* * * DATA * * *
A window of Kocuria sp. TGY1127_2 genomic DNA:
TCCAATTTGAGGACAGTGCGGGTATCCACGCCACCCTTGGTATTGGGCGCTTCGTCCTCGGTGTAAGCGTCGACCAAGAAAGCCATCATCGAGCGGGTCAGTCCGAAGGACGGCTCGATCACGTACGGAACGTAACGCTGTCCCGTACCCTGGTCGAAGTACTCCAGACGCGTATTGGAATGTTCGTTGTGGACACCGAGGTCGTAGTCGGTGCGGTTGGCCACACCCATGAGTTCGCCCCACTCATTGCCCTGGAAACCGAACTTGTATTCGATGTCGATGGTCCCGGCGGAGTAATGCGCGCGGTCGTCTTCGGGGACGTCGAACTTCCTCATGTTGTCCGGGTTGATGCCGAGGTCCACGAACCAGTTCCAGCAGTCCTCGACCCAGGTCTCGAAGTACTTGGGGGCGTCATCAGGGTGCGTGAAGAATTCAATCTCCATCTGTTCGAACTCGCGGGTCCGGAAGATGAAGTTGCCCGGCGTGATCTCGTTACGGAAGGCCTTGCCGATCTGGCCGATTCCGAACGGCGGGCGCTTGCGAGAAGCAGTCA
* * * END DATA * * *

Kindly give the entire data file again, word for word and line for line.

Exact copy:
A window of Kocuria sp. TGY1127_2 genomic DNA:
TCCAATTTGAGGACAGTGCGGGTATCCACGCCACCCTTGGTATTGGGCGCTTCGTCCTCGGTGTAAGCGTCGACCAAGAAAGCCATCATCGAGCGGGTCAGTCCGAAGGACGGCTCGATCACGTACGGAACGTAACGCTGTCCCGTACCCTGGTCGAAGTACTCCAGACGCGTATTGGAATGTTCGTTGTGGACACCGAGGTCGTAGTCGGTGCGGTTGGCCACACCCATGAGTTCGCCCCACTCATTGCCCTGGAAACCGAACTTGTATTCGATGTCGATGGTCCCGGCGGAGTAATGCGCGCGGTCGTCTTCGGGGACGTCGAACTTCCTCATGTTGTCCGGGTTGATGCCGAGGTCCACGAACCAGTTCCAGCAGTCCTCGACCCAGGTCTCGAAGTACTTGGGGGCGTCATCAGGGTGCGTGAAGAATTCAATCTCCATCTGTTCGAACTCGCGGGTCCGGAAGATGAAGTTGCCCGGCGTGATCTCGTTACGGAAGGCCTTGCCGATCTGGCCGATTCCGAACGGCGGGCGCTTGCGAGAAGCAGTCA